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Review on preschools' overseas trips

Updated on November 10, 2012

Albeit it is beneficial to expose young children to the world around them, preschools intending to send their students abroad to learning ventures would be a fatuous idea. Young children, who are still callous, cannot be expected to glean crucial information from the host countries, hence, the benefits that teachers tout are dubious. Even when they are no longer a toddler, they might not be able to acclimatise to the starkly different environment of the host countries, and most likely they would miss home than relishing the trip with the idea of emancipation.

Rather, such overseas trips are merely faked holidays to venues that the accompanying teachers might desire. Their ulterior motive is to enjoy their time being there, rather than supervising their students painstakingly, at a subsidized cost. Principals have the sole discretion to plan overseas trips, and though they are not imperative as part of the curriculum, they are deceitful enough to inveigle parents into consenting their children's involvement. The charges are exorbitant, always. It can range from $2000 to $2600 per pupil for a visit to other countries.

As more parents become affluent these days, they might be able to afford it. Unbeknownst to them, this is a real stake - where their children's emotional pang of being left out is concerned. Most likely, their children would be crying en route. How could children, at such a tender age, be left out just like that? How can parents expect the dim-witted teachers to attend to their children with utmost care and concern?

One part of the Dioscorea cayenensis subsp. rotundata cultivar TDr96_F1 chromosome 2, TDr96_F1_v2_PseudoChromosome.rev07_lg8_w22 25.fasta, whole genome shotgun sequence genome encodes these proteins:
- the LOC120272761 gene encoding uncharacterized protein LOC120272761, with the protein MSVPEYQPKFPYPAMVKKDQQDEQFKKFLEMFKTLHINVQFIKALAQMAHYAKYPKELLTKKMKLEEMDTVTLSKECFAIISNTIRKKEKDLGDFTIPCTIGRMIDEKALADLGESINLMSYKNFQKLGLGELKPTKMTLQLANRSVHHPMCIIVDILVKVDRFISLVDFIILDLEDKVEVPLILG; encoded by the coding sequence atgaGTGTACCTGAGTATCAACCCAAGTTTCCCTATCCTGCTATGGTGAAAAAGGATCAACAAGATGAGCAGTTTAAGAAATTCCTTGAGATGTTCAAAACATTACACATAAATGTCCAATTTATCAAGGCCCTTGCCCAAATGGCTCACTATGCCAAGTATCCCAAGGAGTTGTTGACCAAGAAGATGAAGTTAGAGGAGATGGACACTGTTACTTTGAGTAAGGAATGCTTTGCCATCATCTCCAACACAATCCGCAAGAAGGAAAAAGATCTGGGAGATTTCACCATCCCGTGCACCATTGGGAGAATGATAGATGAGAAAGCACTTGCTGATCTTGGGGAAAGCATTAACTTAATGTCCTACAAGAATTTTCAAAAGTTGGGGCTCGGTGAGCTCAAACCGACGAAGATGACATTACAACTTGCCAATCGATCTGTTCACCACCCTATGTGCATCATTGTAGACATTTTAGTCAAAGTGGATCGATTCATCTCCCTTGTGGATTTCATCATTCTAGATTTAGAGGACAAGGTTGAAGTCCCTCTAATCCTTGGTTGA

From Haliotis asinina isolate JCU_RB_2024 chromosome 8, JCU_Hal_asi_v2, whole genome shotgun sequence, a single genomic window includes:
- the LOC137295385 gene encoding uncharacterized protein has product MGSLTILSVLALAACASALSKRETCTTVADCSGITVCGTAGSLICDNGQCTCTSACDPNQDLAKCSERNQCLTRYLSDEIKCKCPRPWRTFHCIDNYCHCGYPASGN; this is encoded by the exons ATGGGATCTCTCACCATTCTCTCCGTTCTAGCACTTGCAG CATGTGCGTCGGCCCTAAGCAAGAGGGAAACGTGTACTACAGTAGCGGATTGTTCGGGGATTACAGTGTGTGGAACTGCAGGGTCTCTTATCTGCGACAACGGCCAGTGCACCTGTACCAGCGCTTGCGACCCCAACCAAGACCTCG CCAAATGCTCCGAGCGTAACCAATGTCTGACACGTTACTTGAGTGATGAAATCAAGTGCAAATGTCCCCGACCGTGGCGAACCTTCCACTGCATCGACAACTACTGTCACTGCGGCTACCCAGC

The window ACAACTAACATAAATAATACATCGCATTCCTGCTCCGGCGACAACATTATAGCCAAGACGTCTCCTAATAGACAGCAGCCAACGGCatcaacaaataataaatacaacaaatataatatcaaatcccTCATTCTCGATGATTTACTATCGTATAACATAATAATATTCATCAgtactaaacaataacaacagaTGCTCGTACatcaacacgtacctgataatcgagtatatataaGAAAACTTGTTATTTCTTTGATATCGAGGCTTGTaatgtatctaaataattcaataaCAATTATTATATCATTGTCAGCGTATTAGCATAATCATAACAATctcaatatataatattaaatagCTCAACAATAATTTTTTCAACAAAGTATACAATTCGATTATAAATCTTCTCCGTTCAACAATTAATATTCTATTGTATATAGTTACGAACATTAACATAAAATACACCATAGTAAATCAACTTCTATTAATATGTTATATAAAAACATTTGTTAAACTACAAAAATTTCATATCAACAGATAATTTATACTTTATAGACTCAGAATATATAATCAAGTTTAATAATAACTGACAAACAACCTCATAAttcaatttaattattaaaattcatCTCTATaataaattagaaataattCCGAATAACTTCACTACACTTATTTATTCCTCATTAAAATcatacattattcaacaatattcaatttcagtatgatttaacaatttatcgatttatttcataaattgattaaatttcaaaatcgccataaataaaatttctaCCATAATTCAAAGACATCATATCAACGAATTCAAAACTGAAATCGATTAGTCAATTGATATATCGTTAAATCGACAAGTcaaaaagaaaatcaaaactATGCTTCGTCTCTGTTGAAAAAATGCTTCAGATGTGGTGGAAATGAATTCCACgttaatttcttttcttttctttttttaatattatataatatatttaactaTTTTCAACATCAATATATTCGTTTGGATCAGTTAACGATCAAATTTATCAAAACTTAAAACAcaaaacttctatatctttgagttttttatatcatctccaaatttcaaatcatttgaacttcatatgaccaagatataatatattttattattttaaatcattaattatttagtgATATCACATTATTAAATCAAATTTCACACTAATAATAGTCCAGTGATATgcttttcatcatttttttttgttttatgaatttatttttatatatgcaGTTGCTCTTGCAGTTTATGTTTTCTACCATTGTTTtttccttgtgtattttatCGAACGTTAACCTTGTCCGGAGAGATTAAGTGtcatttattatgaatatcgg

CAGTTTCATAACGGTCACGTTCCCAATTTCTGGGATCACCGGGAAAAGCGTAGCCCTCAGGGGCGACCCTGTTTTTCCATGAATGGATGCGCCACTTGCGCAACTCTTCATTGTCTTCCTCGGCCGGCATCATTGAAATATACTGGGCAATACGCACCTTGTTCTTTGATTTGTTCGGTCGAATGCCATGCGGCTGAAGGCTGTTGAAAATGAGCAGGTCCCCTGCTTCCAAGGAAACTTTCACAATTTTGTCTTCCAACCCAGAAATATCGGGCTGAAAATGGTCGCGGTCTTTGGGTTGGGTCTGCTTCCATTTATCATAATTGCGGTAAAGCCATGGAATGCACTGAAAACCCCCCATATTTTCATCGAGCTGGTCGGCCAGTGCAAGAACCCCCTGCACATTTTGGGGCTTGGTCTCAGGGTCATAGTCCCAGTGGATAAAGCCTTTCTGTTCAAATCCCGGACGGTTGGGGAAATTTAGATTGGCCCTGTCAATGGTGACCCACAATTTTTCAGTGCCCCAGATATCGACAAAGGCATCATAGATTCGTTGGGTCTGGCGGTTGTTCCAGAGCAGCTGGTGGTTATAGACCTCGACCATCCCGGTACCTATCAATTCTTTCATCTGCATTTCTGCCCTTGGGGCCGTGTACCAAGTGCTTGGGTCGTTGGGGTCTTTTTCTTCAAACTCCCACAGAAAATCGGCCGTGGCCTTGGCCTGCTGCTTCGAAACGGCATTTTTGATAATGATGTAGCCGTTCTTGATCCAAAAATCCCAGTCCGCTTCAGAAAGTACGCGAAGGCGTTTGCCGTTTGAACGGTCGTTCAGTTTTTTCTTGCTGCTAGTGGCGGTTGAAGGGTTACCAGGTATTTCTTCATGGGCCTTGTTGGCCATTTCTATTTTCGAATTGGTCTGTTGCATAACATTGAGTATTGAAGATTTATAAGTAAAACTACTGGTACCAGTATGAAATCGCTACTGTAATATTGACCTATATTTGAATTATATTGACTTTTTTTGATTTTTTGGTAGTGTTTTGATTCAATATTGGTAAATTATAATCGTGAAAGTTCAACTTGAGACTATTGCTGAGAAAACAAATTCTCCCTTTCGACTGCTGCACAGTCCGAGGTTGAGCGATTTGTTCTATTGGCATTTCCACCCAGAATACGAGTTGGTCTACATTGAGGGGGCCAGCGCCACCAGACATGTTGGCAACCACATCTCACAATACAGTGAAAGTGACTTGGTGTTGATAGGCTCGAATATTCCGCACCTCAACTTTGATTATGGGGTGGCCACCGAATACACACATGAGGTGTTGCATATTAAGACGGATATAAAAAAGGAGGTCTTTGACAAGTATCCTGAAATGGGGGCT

The more overseas trips being planned, the greater will be the pressure on parents. They would have to acquiesce to their children's pestering requests who want to share the experience with their peers. Now, these preschools aren't doing their job right, instead, they are running a mercenary business.

It is older students who benefit most from overseas school trips, not young students.Unlike toddlers, these older students are much more matured, in that they are able to cooperate with their teammates and do their tasks independently. Their cognitive skills are developed, so they would be able to glean much information from the host countries. Since they are going to be in the workforce soon, they would benefit a lot from getting a first-hand feel of the heterogeneity of the globalized world, and in dealing with the less fortunate, they strengthen relations with neighbours.


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